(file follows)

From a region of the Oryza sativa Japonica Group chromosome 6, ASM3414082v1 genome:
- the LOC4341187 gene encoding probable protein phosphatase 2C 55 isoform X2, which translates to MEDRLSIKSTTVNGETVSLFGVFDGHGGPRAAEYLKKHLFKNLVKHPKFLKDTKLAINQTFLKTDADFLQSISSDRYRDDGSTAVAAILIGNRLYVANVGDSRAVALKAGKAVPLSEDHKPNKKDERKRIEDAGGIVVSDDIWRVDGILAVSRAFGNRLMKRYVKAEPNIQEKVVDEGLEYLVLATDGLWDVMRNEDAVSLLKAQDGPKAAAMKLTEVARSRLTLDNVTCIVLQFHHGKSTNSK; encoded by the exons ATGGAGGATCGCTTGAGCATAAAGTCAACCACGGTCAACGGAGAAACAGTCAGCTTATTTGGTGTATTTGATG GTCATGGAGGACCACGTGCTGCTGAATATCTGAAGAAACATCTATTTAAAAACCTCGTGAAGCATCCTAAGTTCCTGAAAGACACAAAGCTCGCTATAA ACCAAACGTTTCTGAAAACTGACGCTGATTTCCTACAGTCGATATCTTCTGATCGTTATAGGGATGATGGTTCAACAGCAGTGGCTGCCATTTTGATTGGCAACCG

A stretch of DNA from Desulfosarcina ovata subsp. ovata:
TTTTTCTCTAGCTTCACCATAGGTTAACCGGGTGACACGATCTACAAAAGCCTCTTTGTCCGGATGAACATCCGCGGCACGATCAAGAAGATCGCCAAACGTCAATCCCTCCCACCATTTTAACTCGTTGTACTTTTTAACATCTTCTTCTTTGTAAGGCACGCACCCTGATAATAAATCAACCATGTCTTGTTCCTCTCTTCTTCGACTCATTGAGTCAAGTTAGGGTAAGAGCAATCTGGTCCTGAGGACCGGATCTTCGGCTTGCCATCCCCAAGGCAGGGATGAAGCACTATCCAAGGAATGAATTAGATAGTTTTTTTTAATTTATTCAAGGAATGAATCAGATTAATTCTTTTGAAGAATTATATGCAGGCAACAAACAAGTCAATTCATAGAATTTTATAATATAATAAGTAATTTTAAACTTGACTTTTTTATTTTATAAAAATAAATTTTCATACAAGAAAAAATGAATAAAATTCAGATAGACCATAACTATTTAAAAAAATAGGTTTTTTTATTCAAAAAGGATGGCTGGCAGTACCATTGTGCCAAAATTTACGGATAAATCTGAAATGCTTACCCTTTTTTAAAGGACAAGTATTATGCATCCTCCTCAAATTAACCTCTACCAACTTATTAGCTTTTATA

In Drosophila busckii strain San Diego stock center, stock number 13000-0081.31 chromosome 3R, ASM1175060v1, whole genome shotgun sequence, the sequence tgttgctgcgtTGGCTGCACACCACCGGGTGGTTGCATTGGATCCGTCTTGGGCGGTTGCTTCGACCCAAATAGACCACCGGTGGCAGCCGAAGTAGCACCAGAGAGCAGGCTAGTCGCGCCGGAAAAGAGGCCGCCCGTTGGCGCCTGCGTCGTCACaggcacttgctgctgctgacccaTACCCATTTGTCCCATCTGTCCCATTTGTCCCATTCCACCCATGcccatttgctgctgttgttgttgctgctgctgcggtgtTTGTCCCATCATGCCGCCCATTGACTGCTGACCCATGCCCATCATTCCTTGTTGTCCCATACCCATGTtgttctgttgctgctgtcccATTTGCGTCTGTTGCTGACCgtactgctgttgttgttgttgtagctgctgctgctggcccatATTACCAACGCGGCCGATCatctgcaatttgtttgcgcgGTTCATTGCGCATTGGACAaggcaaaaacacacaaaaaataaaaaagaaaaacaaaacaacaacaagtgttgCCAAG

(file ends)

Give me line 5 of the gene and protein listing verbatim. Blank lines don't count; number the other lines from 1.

In Drosophila busckii strain San Diego stock center, stock number 13000-0081.31 chromosome 3R, ASM1175060v1, whole genome shotgun sequence, the sequence tgttgctgcgtTGGCTGCACACCACCGGGTGGTTGCATTGGATCCGTCTTGGGCGGTTGCTTCGACCCAAATAGACCACCGGTGGCAGCCGAAGTAGCACCAGAGAGCAGGCTAGTCGCGCCGGAAAAGAGGCCGCCCGTTGGCGCCTGCGTCGTCACaggcacttgctgctgctgacccaTACCCATTTGTCCCATCTGTCCCATTTGTCCCATTCCACCCATGcccatttgctgctgttgttgttgctgctgctgcggtgtTTGTCCCATCATGCCGCCCATTGACTGCTGACCCATGCCCATCATTCCTTGTTGTCCCATACCCATGTtgttctgttgctgctgtcccATTTGCGTCTGTTGCTGACCgtactgctgttgttgttgttgtagctgctgctgctggcccatATTACCAACGCGGCCGATCatctgcaatttgtttgcgcgGTTCATTGCGCATTGGACAaggcaaaaacacacaaaaaataaaaaagaaaaacaaaacaacaacaagtgttgCCAAG